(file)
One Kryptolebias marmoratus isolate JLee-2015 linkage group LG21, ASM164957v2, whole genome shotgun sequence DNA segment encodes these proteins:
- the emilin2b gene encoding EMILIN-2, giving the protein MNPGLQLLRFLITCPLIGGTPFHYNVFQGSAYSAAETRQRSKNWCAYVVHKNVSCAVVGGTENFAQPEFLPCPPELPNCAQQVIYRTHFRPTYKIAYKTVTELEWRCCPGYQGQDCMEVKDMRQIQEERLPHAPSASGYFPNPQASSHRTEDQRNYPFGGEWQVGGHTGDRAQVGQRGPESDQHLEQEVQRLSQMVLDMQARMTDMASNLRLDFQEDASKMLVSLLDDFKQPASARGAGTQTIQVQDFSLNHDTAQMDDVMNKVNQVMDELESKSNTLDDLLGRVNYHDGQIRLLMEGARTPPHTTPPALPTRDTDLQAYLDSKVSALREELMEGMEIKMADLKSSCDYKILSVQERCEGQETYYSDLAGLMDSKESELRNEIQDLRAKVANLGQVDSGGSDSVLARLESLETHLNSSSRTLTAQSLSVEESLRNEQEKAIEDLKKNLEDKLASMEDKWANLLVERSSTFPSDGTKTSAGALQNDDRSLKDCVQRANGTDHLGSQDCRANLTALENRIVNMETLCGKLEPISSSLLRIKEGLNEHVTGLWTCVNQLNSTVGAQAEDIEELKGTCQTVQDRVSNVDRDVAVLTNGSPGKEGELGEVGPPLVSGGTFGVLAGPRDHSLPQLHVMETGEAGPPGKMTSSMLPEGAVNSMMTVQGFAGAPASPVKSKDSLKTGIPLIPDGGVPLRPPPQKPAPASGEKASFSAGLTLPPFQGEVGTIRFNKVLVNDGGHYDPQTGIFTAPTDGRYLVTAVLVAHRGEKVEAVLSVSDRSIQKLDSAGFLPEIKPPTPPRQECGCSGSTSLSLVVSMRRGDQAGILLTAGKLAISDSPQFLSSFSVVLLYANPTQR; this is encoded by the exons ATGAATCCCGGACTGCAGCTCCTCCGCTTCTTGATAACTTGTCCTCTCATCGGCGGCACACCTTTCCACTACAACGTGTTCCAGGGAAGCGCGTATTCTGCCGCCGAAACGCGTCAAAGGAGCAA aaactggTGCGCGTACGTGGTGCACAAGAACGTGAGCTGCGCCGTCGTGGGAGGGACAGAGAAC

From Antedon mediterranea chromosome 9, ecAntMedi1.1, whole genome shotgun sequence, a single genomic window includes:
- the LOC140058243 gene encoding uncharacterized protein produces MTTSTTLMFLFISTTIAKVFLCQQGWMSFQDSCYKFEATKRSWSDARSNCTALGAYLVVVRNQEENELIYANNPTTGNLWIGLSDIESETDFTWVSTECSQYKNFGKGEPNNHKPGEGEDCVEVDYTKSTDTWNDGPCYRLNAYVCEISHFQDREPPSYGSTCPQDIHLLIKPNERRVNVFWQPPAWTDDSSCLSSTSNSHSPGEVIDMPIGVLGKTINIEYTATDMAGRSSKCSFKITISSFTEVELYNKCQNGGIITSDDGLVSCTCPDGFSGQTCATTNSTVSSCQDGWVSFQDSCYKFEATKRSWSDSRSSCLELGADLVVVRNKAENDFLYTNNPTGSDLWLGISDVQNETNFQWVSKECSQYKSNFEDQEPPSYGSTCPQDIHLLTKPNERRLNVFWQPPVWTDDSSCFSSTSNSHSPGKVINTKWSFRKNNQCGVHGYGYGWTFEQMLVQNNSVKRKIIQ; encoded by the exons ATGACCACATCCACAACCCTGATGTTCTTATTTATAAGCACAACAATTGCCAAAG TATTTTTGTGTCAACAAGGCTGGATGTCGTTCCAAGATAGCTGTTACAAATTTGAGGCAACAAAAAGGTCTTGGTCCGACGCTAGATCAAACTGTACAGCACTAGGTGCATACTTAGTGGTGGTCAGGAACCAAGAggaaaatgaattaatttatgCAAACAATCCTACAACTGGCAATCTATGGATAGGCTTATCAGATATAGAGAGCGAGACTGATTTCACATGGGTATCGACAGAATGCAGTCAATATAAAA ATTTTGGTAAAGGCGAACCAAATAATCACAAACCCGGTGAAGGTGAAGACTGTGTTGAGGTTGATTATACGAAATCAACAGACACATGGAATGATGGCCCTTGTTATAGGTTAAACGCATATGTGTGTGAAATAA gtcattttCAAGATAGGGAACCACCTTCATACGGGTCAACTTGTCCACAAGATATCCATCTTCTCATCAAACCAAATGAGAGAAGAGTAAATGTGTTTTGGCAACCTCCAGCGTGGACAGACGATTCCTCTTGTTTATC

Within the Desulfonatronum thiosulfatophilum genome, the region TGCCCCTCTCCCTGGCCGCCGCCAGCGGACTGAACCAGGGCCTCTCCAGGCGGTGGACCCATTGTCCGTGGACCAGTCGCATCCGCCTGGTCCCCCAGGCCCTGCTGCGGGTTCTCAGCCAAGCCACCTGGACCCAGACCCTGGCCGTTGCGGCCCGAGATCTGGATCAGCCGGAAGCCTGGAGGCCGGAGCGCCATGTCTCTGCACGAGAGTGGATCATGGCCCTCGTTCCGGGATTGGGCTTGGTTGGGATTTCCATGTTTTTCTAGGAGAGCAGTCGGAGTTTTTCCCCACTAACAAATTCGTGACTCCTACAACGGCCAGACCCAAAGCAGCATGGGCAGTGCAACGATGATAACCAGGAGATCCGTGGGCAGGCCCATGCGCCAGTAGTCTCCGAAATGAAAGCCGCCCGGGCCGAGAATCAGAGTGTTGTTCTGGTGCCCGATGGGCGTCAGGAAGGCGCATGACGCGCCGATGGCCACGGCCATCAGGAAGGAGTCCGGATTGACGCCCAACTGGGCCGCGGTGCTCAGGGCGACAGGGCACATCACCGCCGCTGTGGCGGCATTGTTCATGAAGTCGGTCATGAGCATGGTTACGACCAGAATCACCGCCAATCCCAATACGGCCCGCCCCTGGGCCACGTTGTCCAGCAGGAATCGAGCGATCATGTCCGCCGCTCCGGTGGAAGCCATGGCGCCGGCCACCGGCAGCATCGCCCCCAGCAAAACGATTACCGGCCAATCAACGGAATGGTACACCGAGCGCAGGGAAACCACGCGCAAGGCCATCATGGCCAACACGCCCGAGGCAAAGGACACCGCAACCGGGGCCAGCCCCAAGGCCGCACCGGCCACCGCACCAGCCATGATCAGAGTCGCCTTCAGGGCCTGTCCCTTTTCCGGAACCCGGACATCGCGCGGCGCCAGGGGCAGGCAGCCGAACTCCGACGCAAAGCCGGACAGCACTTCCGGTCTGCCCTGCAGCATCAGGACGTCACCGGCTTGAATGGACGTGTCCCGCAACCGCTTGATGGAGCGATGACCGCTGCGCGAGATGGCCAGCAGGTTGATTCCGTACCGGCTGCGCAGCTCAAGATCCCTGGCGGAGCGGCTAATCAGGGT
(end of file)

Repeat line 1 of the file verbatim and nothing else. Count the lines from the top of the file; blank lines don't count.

One Kryptolebias marmoratus isolate JLee-2015 linkage group LG21, ASM164957v2, whole genome shotgun sequence DNA segment encodes these proteins: